As to the prediction that the RussoJapanese alliance means the end of the AngloJapanese alliance it can only be said that there is no proof that Russia and Japan are at present aiming at such a consummation.

THE CHURCH
IN MEXICO

Portsmouth, New Hampshire, which was the scene of the conferences which ended the Russo-Japanese War, has been assured of additional historical fame through its selection as the meeting-place for the members of the joint American Mexican Commission appointed to discuss the difficulties between the two countries. By the time this issue of The Outlook reaches our readers the date of the first formal conference will probably have been decided at a preliminary meeting in New York City. Portraits of the six commissioners appear elsewhere in this issue.

The greatest interest in the conferences lies in the possibility that they will be marked by a discussion of more fundamental questions than the withdrawal of our soldiers from Mexico and the patrolling of the border. Certainly it is to be hoped that the deeper questions of the economic and agrarian reconstruction of Mexico will be discussed, as well as the future status of the schools and churches in that country.

The religious question in Mexico has been a source of friction throughout the history of that country, and a careful and sane discussion of it by the Commission is to be desired. 'That this will be accomplished is the more probable in view of the fact that the leading Mexican member of the Commission, Señor Luis Cabrera, has had a powerful hand in the formation of Carranza's policy towards the Church. Señor Cabrera has recently published a pamphlet on this subject which is a highly interesting contribution. In defending the Constitutionalists from charges of injustice towards the Church Señor Cabrera says: “We Constitutionalists are Catholics, the Villistas are Catholics, the Zapatistas are Catholics. Ninety-nine per cent of the Mexican population is Catholic, and therefore the Constitutionalist party couid not in the present struggle attempt to deprive the Catholics, who form the totality of the Mexican people, of their right to profess their religion or of their right to take part in political questions." He goes on to say that the aim of the Con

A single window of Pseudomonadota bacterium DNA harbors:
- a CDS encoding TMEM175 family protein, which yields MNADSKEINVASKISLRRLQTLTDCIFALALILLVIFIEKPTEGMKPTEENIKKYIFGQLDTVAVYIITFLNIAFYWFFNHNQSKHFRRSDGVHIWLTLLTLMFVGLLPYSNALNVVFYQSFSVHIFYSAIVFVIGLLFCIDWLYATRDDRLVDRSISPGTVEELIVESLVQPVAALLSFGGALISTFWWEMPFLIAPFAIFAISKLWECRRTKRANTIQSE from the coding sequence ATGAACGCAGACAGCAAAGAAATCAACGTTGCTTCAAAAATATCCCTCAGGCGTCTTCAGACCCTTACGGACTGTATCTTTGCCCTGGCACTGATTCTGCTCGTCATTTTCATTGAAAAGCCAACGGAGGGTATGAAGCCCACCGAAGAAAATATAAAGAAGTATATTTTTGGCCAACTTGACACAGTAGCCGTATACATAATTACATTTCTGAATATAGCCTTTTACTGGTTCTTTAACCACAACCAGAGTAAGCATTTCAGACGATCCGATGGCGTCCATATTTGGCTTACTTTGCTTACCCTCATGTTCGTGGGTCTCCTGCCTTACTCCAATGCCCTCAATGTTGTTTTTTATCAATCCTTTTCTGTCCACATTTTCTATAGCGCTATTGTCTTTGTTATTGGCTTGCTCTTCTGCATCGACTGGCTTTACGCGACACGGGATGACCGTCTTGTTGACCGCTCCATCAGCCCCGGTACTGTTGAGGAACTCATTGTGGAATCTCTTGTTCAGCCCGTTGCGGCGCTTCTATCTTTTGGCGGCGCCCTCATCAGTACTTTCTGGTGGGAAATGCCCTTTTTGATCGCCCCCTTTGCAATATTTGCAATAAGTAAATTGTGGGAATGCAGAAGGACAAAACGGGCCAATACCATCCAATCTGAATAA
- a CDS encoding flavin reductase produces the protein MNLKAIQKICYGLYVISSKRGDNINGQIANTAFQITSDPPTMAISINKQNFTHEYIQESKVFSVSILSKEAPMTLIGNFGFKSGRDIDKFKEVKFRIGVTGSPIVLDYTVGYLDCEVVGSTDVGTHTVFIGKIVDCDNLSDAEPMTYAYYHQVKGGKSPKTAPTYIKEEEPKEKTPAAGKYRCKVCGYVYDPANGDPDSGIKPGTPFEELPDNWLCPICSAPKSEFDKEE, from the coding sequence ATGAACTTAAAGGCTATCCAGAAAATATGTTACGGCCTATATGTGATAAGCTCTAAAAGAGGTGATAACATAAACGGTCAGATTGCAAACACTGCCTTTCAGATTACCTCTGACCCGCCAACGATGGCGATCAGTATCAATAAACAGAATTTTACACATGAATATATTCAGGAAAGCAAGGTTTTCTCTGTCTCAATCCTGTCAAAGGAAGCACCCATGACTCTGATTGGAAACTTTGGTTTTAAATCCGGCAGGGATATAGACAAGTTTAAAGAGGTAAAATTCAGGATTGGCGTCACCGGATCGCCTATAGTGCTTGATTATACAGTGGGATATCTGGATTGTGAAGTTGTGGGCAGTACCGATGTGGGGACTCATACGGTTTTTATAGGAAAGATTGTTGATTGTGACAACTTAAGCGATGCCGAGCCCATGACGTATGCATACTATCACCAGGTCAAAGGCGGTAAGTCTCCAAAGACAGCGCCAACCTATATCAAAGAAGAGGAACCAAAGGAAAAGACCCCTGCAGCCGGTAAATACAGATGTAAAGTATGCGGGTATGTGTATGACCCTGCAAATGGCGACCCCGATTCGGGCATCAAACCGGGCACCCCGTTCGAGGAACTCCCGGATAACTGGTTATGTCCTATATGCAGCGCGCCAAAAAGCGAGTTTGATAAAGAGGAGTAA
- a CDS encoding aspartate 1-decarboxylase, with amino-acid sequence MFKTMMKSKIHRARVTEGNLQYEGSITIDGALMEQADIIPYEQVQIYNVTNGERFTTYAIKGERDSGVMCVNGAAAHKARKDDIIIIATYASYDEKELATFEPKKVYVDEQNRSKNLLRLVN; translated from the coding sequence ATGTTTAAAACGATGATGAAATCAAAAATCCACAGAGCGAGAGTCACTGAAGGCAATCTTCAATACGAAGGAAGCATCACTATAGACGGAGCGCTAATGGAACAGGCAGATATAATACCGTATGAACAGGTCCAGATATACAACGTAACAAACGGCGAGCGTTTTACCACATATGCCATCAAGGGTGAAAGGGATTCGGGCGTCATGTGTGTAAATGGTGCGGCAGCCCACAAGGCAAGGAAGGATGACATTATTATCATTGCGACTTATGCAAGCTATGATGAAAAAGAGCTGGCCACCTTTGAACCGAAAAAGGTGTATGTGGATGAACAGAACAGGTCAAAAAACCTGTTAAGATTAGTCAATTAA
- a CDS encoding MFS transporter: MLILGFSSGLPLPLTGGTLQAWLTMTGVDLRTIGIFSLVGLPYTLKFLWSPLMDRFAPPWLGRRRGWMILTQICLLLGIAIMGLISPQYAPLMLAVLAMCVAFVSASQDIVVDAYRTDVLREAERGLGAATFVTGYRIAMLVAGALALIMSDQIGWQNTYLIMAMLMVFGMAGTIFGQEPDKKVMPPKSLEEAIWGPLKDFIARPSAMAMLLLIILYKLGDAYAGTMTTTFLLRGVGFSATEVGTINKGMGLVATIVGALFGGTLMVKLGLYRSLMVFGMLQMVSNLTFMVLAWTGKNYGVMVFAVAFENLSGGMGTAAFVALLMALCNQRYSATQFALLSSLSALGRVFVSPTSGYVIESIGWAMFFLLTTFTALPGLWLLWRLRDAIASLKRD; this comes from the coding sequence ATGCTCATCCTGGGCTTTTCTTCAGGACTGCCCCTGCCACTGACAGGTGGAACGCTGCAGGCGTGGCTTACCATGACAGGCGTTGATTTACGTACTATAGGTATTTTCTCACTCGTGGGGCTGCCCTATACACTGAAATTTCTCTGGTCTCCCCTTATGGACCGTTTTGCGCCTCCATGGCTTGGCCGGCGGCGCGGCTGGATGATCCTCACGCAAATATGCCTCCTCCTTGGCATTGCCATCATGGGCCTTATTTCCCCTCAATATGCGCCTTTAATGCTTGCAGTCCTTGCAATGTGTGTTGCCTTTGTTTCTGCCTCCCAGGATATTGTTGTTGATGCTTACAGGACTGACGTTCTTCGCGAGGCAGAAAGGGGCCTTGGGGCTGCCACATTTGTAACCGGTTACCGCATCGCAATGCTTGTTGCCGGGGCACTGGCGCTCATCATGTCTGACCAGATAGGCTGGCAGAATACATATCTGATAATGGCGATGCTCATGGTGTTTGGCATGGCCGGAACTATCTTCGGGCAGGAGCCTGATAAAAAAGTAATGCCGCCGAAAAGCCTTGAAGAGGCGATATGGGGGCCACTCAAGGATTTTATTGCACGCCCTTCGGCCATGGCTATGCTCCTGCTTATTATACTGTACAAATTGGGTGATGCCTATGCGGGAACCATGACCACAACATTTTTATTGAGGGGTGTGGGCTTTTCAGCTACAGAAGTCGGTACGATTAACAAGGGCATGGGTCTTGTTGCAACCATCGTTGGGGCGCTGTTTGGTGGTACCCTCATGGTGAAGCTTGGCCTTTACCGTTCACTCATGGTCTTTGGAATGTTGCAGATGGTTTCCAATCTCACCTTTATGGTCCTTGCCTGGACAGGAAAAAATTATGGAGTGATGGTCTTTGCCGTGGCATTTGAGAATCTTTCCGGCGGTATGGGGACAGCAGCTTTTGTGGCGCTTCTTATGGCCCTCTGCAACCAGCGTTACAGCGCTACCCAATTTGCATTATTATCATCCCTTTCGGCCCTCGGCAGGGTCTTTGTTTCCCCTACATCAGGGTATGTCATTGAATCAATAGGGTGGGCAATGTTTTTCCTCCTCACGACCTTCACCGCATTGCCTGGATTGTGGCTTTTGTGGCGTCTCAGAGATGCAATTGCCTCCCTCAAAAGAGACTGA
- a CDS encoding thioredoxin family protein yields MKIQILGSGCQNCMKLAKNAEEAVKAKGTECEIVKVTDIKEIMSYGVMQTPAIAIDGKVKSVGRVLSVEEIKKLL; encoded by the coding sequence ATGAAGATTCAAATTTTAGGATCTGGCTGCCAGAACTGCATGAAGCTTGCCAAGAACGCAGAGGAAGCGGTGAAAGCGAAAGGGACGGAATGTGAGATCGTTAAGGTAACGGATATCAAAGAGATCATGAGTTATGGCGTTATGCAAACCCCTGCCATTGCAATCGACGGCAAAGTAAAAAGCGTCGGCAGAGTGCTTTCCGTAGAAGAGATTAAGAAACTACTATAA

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These laws provide for the separation of
the Church and State, the incapacity of the
Church to possess landed property, and the
abolition of convents. In gist, the aim of
the Constitutionalists in enforcing these laws
has been to keep the Church out of temporal
affairs, in which it has often wielded a most
unwholesome influence in Mexico in the past

We Americans who also believe in freedom
of worship and in the absence of all Church
power in temporal affairs must sympathize
with the Mexicans in so far as they pursue
these aims. We ought to congratulate the
Catholics of the United States, therefore, for
going on record at their recent convention in
New York City as demanding in Mexico only
" liberty of conscience and freedom of wor-
ship as they exist in our United States."

If the Catholics of Mexico want only what
the Catholics of the United States profess to
want for them, they are asking for only what
the Constitutionalists profess to be willing to
give them. Any continuance of friction over
the religious question in Mexico would mean,
therefore, that either the Church authorities
or the Constitutionalist leaders are insincere.
And if either party should prove to be insin-
cere, that party can expect to be condemned
by the public opinion of the United States.

Unfortunately, there is only too much evi-
dence of outrages and injustices committed